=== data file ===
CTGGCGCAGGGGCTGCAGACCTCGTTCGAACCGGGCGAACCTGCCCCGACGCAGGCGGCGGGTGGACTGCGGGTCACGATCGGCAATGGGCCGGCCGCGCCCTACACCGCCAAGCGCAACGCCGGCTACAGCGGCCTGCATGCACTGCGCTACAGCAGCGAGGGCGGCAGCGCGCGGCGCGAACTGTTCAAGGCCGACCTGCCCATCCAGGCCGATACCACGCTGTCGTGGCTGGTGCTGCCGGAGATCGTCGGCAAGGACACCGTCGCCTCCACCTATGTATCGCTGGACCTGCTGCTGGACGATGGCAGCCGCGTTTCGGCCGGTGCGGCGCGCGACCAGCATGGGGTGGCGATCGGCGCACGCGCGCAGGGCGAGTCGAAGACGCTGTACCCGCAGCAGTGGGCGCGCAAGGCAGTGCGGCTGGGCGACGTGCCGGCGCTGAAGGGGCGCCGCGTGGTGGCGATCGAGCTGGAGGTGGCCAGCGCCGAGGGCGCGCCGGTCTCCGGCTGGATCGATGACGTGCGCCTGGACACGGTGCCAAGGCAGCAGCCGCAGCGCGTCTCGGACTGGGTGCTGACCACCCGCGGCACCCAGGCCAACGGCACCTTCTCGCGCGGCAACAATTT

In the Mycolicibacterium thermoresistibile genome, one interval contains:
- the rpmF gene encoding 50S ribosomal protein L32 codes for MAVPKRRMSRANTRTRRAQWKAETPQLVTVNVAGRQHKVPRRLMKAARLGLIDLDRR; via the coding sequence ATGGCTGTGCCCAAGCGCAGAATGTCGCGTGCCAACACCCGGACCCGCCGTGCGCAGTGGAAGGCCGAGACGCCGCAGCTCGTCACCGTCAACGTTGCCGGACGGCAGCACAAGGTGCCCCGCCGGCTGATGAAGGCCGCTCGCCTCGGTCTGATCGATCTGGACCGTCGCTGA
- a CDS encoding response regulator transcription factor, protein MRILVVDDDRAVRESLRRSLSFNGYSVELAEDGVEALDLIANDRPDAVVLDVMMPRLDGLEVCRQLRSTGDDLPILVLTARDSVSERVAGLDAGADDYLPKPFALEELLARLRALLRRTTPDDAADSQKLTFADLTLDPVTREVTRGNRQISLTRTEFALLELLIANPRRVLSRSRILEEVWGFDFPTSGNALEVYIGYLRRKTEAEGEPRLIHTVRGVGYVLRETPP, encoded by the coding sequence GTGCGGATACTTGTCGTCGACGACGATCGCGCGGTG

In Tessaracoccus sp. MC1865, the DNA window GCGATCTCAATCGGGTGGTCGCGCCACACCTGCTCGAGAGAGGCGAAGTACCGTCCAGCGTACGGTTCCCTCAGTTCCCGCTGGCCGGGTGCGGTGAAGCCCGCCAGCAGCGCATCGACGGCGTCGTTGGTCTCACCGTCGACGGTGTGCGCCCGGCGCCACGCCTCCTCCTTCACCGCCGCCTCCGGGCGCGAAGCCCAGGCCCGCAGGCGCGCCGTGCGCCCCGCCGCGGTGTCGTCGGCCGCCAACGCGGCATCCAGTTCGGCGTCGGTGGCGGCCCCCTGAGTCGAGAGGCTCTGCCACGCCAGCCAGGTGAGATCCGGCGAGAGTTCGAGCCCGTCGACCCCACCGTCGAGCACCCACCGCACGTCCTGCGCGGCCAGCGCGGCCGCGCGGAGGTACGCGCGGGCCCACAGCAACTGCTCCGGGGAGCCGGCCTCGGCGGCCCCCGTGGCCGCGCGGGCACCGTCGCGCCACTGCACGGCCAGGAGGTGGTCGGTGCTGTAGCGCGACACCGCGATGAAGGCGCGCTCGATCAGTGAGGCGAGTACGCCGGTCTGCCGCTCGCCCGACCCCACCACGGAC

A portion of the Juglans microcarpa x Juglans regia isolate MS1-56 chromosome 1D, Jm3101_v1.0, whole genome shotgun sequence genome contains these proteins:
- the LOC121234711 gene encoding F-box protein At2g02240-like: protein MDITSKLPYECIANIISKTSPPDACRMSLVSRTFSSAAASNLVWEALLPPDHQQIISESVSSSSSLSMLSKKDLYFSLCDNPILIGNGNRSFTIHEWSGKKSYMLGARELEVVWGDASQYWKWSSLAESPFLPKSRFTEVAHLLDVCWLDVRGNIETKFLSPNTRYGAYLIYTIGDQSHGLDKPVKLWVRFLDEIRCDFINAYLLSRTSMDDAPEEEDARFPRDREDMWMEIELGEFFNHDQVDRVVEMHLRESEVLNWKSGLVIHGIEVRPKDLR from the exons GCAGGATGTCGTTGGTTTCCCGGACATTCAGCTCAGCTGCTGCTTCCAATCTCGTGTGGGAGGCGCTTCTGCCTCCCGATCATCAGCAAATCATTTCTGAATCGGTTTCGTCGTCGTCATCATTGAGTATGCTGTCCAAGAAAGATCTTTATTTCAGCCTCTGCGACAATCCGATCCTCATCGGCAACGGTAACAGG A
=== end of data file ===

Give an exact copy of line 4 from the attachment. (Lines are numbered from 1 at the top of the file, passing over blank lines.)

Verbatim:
- a CDS encoding response regulator transcription factor, protein MRILVVDDDRAVRESLRRSLSFNGYSVELAEDGVEALDLIANDRPDAVVLDVMMPRLDGLEVCRQLRSTGDDLPILVLTARDSVSERVAGLDAGADDYLPKPFALEELLARLRALLRRTTPDDAADSQKLTFADLTLDPVTREVTRGNRQISLTRTEFALLELLIANPRRVLSRSRILEEVWGFDFPTSGNALEVYIGYLRRKTEAEGEPRLIHTVRGVGYVLRETPP, encoded by the coding sequence GTGCGGATACTTGTCGTCGACGACGATCGCGCGGTG